Do Roses Cause AIDS?

IMG_4282.JPGThere are reasons why we work with our long-term partner Meserete Kristos Church (MKC, the Mennonite Church in Ethiopia) in the trucking town of Ziway on HIV/AIDS prevention, care and support. One reason has to do with the commercial flower farms surrounding the lake town, which collectively employ 20,000 people–mostly young, mostly female. Sher farms, which we toured, has its own school and hospital. To give you a sense of the scale of the place, we started walking down one of the greenhouses, listening to the HR manager talk about how often the buds were picked (3 times a day) and how long it took to get them from plant-to-plane in Addis (12 hours, including 6 to 8 hours in the cold room) when the manager said, “Do you want to keep going? The greenhouse is 2 kilometers long.” On Google maps, the flower farm is as large as the town itself!

Ziway town is also on the road to Kenya. Commodities come in through the ports in Djibouti or Kenya; more recently, following the historic peace agreement, Eritrea is now a third option for importing goods into land-locked Ethiopia. Despite a new standard gauge railway between Djibouti and Ethiopia, trucking remains a huge part of the Ethiopian economy. Small towns such as Ziway that grow up along the trucking routes experience benefits and problems from the increased traffic.

According to the 90-90-90 UNAIDS targets, the top three at-risk populations for HIV/AIDS are Commercial Sex Workers (CSWs), long-distance truck drivers, and daily laborers. Because of the flower farms and the trucking industry, Ziway town has higher than average numbers of each.

Women packing flowers to be shipped to the auctions in The Netherlands. To avoid paying taxes on their modest income (a starting wage is about $54 a month plus medical benefits) the workers will change jobs about every four months. They often live in group settings, with 10 people to a room.

MCC has been working through the relief and development arm of the Meserete Kristos Church (MKC-RDA) since it became a recognized organization in 1991, and with the church since its beginning in the 1950’s. They offer interventions on a number of levels.

IMG_4222Here a peer educator uses materials provided by USAID to train a group of men working at the flower farm about HIV/AIDS.

IMG_3967Bruce looks over a similar training manual written in the Oromifa language, which would be the most common language in Ziway.

In addition to reaching the flower farm workers, peer-to-peer training is offered to high school students to educate others in Sexually Transmitted Diseases (STDs). Here, students chosen for their leadership and academic qualities are educated about STDs and trained in the daunting task of engaging their peers and persuading them to delay sexual activity and/or opt for safe sex practices. Project Manager Endale Wubeshet (right) oversees the training. In a culture that is typically reserved about sexuality, the candid nature of the training session was refreshing.

For the truly brave, there was peer-to-peer work with commercial sex workers. “Tigist,” preparing coffee for us in her home, was a CSW in Ziway for 10 years. She is HIV positive. She met Endale Wubeshet, the project manager, and through business training, education, and support she was able to leave prostitution and now meets weekly with CSWs as a peer trainer. In the photo on the right, she arranged for us to meet with the current group of women she is working with. [The CSW’s face is blurred for privacy. The rest of the people in the photo are MCC or MKC workers or volunteers.]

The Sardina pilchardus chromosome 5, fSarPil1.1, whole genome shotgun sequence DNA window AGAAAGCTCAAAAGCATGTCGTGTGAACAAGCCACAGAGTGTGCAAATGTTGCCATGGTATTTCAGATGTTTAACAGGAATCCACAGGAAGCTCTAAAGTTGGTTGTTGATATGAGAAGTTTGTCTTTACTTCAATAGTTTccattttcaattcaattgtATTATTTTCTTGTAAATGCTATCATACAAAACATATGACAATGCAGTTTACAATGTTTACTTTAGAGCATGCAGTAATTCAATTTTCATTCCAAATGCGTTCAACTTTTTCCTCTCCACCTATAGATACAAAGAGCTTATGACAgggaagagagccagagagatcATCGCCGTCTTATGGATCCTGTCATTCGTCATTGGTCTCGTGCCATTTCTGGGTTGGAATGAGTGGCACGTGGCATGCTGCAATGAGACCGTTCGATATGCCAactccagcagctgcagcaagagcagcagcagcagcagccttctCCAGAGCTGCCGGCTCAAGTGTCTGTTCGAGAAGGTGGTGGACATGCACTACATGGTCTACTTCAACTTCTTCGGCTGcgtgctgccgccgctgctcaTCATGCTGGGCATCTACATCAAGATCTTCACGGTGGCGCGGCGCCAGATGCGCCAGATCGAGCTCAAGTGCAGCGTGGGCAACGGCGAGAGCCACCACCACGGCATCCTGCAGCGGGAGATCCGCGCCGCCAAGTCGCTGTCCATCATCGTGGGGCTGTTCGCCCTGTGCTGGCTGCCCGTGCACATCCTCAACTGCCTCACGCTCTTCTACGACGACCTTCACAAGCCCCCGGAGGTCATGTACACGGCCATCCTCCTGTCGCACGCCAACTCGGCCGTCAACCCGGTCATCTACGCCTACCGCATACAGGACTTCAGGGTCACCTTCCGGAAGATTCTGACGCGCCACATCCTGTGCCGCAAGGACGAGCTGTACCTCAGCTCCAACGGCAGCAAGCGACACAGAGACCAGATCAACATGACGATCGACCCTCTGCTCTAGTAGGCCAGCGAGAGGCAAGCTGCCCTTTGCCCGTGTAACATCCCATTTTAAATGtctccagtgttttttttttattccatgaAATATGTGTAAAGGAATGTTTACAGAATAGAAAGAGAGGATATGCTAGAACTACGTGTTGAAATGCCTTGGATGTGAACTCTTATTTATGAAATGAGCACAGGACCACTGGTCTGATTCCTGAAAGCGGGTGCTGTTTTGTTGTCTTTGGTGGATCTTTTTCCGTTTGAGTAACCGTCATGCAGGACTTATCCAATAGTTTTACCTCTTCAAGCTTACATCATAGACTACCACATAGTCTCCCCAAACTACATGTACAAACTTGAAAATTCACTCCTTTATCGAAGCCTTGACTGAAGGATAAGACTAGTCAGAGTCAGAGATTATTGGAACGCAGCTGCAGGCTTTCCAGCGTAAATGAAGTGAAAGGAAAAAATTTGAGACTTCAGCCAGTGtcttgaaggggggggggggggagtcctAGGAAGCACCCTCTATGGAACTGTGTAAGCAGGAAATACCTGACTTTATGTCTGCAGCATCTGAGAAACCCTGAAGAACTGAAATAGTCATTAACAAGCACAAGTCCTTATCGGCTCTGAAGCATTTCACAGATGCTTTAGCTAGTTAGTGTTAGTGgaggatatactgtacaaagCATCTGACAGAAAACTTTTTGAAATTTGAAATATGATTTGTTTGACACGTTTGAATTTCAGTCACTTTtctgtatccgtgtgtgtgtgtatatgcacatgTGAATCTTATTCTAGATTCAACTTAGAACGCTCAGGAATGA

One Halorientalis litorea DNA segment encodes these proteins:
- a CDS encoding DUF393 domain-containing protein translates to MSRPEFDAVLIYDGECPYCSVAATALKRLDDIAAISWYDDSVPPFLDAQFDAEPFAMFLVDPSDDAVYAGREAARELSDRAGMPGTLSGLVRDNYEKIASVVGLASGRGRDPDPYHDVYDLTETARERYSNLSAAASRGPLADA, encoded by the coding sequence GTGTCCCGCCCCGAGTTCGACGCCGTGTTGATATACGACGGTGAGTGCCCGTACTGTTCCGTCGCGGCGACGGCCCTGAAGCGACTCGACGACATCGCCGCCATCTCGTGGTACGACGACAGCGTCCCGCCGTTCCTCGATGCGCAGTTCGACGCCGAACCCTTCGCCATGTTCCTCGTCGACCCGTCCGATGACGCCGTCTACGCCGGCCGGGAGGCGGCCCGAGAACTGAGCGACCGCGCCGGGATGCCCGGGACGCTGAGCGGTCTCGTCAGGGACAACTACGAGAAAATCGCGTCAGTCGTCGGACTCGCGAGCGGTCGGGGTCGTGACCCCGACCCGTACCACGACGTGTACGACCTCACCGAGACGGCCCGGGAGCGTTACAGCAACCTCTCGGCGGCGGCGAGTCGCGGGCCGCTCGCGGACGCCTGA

IMG_4169Education is an important component of the project. The women above graduated from a technical school in hairdressing. We were able to visit on graduation Day!

Graduates from the hairdressing program: Tigist Tesfaye, Genet Ashanga, Yerus Fanta, Layla Keder, Hanah Amaro, Rachel Awash (with her son Aman Suliman), Merit Shemeles, and Shoshana Shefero.

Income Generating Activities provide CSWs and people living with HIV/AIDS critical assistance in setting up alternatives that can give them options and keep them and their families healthy. We visited three courageous women working to set up their own small businesses.

Alamayat Addis rents two rooms for a small restaurant and coffee shop. She benefited from training three years ago and has been independent ever since. She works seven days a week in her restaurant.

The project has local government support, and this small shop is provided by the kebele.  Helena Tesfaye, 25 years old, sells soap, snacks, baking supplies and other incidentals from the front while her 65 year old mother, Tewabech Taye bakes injera over two stoves in the back. They sell 200 pieces of injera a day.

Almaz Shenkutey  raises sheep in a corner of the community compound, and makes and sells injera, coffee, and talla, a mildly alcoholic barley beer.

This weekend, October 5 and 6, will be the 52 annual Virginia Mennonite Relief Sale. Our partners and projects in Ethiopia are on the receiving end of the money raised at this and other events across the US and Canada. We get to see firsthand how the money raised for MCC changes the lives of courageous women like Shoshana Shefero, 36, and and her daughter Merit Shemeles, 15, who aspire to own a hair salon together with the business training they received through MCC’s programming.IMG_4209If you are reading this post and you live in Virginia, please go support the sale. Good food (donuts!!) and beautiful quilts, all for a good cause! And if you don’t live in Virginia, please consider other ways you can be involved.

Image result for va mennonite relief sale


One thought on “Do Roses Cause AIDS?

  1. So helpful to understand all that’s happening in Ziway, our pitstop on the way to Hawassa. Always, always, more than meets the eye…including the work-for-good behind the scenes. Thank you.


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